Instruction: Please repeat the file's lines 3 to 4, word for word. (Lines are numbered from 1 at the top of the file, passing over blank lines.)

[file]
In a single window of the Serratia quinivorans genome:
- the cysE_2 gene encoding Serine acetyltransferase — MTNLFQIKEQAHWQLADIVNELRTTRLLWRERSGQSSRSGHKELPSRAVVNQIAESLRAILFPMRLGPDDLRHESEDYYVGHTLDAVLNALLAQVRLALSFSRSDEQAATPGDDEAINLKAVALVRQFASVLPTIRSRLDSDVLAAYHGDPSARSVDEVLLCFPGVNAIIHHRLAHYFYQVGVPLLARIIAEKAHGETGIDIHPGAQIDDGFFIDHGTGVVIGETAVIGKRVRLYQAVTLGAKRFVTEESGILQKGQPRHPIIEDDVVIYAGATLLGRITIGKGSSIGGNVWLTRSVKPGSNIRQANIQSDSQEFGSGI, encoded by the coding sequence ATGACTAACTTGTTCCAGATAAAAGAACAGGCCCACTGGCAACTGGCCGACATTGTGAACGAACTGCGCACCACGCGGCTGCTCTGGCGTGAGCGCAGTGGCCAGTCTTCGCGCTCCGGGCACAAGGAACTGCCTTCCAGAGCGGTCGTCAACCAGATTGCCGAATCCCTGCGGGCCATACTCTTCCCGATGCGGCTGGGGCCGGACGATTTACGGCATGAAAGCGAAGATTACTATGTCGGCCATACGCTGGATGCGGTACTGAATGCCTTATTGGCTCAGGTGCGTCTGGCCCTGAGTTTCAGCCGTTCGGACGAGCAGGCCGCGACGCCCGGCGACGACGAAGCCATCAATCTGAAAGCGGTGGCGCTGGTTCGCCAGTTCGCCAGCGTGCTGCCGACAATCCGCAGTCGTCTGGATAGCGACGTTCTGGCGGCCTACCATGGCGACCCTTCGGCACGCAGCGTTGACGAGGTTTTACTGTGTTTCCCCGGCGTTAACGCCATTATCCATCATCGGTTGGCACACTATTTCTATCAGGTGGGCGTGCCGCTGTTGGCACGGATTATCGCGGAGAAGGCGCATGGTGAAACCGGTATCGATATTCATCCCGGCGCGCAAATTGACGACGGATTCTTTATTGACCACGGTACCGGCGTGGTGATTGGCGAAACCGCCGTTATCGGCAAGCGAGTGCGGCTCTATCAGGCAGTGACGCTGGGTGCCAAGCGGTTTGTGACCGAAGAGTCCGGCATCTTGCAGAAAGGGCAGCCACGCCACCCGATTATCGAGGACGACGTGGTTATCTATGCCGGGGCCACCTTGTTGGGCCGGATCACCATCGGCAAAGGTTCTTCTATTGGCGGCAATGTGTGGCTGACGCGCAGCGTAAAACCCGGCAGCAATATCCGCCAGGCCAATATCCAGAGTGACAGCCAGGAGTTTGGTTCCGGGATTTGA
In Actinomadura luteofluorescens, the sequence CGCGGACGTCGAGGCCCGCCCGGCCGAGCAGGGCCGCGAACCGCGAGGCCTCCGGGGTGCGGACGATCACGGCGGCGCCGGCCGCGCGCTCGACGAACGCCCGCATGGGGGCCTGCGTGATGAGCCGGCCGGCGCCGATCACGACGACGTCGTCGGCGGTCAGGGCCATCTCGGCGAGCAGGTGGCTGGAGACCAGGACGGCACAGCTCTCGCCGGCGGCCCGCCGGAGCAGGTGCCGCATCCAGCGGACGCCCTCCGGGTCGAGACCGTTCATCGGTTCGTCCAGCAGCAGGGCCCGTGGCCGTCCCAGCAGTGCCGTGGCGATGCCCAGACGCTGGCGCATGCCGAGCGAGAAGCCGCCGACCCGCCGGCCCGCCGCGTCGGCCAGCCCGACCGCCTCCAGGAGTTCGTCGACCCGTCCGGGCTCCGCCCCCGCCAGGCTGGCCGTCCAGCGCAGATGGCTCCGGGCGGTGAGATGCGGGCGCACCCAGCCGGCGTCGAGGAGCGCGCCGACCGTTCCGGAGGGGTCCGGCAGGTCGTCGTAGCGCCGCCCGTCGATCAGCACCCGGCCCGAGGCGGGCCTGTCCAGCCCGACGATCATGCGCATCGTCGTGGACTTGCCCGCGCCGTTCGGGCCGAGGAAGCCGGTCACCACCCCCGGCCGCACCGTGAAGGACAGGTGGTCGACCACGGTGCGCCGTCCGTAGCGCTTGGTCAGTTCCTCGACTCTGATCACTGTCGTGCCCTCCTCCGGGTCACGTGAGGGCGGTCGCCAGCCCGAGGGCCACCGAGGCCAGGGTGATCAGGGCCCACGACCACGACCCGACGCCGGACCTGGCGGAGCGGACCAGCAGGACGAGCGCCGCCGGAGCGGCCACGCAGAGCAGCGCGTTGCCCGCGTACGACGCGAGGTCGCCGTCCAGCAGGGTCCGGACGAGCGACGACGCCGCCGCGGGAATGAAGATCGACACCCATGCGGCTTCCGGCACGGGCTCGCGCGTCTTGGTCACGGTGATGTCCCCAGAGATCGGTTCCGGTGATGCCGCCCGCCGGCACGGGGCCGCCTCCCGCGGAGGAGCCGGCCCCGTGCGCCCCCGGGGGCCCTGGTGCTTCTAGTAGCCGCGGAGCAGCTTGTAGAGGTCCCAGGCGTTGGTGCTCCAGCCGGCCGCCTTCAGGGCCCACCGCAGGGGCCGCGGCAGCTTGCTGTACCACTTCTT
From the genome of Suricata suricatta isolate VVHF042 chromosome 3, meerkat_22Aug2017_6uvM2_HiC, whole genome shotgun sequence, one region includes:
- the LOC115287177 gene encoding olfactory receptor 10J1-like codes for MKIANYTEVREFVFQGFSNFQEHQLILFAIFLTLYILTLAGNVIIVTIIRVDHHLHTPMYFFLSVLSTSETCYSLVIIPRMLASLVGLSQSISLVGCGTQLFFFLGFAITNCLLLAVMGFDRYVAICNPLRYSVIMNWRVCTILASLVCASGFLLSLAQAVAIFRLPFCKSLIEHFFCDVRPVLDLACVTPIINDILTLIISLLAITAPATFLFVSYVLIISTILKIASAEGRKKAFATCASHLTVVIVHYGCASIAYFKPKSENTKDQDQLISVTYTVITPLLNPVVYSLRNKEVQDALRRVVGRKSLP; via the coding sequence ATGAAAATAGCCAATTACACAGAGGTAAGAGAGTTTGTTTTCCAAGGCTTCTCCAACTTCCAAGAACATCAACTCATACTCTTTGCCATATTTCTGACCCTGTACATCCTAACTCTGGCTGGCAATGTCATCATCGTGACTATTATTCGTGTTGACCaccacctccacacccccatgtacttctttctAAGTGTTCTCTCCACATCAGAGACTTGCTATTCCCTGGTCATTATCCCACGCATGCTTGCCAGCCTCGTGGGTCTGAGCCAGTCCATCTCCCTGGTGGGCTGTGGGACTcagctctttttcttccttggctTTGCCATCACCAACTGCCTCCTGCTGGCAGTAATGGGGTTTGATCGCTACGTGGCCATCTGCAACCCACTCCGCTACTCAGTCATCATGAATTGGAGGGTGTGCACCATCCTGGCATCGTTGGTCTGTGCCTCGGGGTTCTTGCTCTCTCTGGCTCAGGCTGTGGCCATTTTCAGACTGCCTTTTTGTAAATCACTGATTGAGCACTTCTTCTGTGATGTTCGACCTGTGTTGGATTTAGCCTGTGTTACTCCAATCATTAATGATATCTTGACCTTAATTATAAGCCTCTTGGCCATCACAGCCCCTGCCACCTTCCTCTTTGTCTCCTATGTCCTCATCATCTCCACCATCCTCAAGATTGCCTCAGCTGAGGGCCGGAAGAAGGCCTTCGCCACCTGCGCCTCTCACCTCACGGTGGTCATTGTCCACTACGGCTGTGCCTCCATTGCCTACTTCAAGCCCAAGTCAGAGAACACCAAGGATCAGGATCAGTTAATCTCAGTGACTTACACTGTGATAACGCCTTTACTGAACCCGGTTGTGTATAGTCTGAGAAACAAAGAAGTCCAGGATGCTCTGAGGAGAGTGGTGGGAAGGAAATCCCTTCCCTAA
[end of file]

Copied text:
In Actinomadura luteofluorescens, the sequence CGCGGACGTCGAGGCCCGCCCGGCCGAGCAGGGCCGCGAACCGCGAGGCCTCCGGGGTGCGGACGATCACGGCGGCGCCGGCCGCGCGCTCGACGAACGCCCGCATGGGGGCCTGCGTGATGAGCCGGCCGGCGCCGATCACGACGACGTCGTCGGCGGTCAGGGCCATCTCGGCGAGCAGGTGGCTGGAGACCAGGACGGCACAGCTCTCGCCGGCGGCCCGCCGGAGCAGGTGCCGCATCCAGCGGACGCCCTCCGGGTCGAGACCGTTCATCGGTTCGTCCAGCAGCAGGGCCCGTGGCCGTCCCAGCAGTGCCGTGGCGATGCCCAGACGCTGGCGCATGCCGAGCGAGAAGCCGCCGACCCGCCGGCCCGCCGCGTCGGCCAGCCCGACCGCCTCCAGGAGTTCGTCGACCCGTCCGGGCTCCGCCCCCGCCAGGCTGGCCGTCCAGCGCAGATGGCTCCGGGCGGTGAGATGCGGGCGCACCCAGCCGGCGTCGAGGAGCGCGCCGACCGTTCCGGAGGGGTCCGGCAGGTCGTCGTAGCGCCGCCCGTCGATCAGCACCCGGCCCGAGGCGGGCCTGTCCAGCCCGACGATCATGCGCATCGTCGTGGACTTGCCCGCGCCGTTCGGGCCGAGGAAGCCGGTCACCACCCCCGGCCGCACCGTGAAGGACAGGTGGTCGACCACGGTGCGCCGTCCGTAGCGCTTGGTCAGTTCCTCGACTCTGATCACTGTCGTGCCCTCCTCCGGGTCACGTGAGGGCGGTCGCCAGCCCGAGGGCCACCGAGGCCAGGGTGATCAGGGCCCACGACCACGACCCGACGCCGGACCTGGCGGAGCGGACCAGCAGGACGAGCGCCGCCGGAGCGGCCACGCAGAGCAGCGCGTTGCCCGCGTACGACGCGAGGTCGCCGTCCAGCAGGGTCCGGACGAGCGACGACGCCGCCGCGGGAATGAAGATCGACACCCATGCGGCTTCCGGCACGGGCTCGCGCGTCTTGGTCACGGTGATGTCCCCAGAGATCGGTTCCGGTGATGCCGCCCGCCGGCACGGGGCCGCCTCCCGCGGAGGAGCCGGCCCCGTGCGCCCCCGGGGGCCCTGGTGCTTCTAGTAGCCGCGGAGCAGCTTGTAGAGGTCCCAGGCGTTGGTGCTCCAGCCGGCCGCCTTCAGGGCCCACCGCAGGGGCCGCGGCAGCTTGCTGTACCACTTCTT
From the genome of Suricata suricatta isolate VVHF042 chromosome 3, meerkat_22Aug2017_6uvM2_HiC, whole genome shotgun sequence, one region includes: